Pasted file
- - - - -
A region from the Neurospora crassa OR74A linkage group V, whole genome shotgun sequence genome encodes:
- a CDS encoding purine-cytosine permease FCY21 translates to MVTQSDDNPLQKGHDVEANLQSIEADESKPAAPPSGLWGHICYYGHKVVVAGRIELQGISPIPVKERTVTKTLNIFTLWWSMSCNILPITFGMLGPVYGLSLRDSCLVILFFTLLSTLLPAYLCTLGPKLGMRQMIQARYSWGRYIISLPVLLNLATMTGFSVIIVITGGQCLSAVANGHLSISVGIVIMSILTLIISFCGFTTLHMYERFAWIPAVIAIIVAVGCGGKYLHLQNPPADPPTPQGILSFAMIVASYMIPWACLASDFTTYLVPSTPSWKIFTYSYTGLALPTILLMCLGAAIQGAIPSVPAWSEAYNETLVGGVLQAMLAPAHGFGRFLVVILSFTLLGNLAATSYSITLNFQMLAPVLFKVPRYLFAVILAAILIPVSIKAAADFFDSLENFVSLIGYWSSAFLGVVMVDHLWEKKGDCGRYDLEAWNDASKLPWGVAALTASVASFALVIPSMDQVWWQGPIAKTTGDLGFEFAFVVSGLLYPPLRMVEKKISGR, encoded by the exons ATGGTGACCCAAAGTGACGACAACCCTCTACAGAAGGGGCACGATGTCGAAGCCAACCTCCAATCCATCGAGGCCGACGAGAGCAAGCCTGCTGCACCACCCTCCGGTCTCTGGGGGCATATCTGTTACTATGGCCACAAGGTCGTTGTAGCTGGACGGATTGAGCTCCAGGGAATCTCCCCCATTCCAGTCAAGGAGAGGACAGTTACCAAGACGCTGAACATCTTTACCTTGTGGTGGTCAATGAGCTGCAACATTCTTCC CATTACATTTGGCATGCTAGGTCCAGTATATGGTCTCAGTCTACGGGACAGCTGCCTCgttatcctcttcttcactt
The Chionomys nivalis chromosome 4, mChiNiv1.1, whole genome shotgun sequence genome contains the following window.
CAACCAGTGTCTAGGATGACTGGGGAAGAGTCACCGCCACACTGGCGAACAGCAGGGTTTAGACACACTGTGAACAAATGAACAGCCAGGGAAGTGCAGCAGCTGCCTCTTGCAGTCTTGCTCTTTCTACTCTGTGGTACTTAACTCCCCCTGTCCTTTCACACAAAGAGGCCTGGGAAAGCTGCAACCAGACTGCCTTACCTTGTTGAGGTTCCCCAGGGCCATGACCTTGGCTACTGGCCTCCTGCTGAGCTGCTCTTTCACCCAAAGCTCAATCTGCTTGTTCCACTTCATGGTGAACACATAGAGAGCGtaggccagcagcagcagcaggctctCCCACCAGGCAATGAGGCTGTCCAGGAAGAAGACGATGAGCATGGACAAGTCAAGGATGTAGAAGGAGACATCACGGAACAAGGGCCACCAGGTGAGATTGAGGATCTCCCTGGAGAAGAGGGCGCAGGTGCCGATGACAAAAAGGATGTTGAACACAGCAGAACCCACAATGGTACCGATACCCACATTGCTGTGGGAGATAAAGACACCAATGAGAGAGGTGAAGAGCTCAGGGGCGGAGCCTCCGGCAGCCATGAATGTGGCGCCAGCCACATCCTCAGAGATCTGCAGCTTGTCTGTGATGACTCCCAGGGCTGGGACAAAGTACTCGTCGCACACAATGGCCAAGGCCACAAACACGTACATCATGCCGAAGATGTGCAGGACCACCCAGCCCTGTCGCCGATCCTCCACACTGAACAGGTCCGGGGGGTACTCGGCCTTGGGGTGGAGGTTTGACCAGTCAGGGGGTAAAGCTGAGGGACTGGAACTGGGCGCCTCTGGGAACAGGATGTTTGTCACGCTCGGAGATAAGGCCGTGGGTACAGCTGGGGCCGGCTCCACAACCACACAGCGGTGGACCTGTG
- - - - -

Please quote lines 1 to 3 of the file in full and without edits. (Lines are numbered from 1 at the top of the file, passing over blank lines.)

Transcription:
A region from the Neurospora crassa OR74A linkage group V, whole genome shotgun sequence genome encodes:
- a CDS encoding purine-cytosine permease FCY21 translates to MVTQSDDNPLQKGHDVEANLQSIEADESKPAAPPSGLWGHICYYGHKVVVAGRIELQGISPIPVKERTVTKTLNIFTLWWSMSCNILPITFGMLGPVYGLSLRDSCLVILFFTLLSTLLPAYLCTLGPKLGMRQMIQARYSWGRYIISLPVLLNLATMTGFSVIIVITGGQCLSAVANGHLSISVGIVIMSILTLIISFCGFTTLHMYERFAWIPAVIAIIVAVGCGGKYLHLQNPPADPPTPQGILSFAMIVASYMIPWACLASDFTTYLVPSTPSWKIFTYSYTGLALPTILLMCLGAAIQGAIPSVPAWSEAYNETLVGGVLQAMLAPAHGFGRFLVVILSFTLLGNLAATSYSITLNFQMLAPVLFKVPRYLFAVILAAILIPVSIKAAADFFDSLENFVSLIGYWSSAFLGVVMVDHLWEKKGDCGRYDLEAWNDASKLPWGVAALTASVASFALVIPSMDQVWWQGPIAKTTGDLGFEFAFVVSGLLYPPLRMVEKKISGR, encoded by the exons ATGGTGACCCAAAGTGACGACAACCCTCTACAGAAGGGGCACGATGTCGAAGCCAACCTCCAATCCATCGAGGCCGACGAGAGCAAGCCTGCTGCACCACCCTCCGGTCTCTGGGGGCATATCTGTTACTATGGCCACAAGGTCGTTGTAGCTGGACGGATTGAGCTCCAGGGAATCTCCCCCATTCCAGTCAAGGAGAGGACAGTTACCAAGACGCTGAACATCTTTACCTTGTGGTGGTCAATGAGCTGCAACATTCTTCC CATTACATTTGGCATGCTAGGTCCAGTATATGGTCTCAGTCTACGGGACAGCTGCCTCgttatcctcttcttcactt
The Chionomys nivalis chromosome 4, mChiNiv1.1, whole genome shotgun sequence genome contains the following window.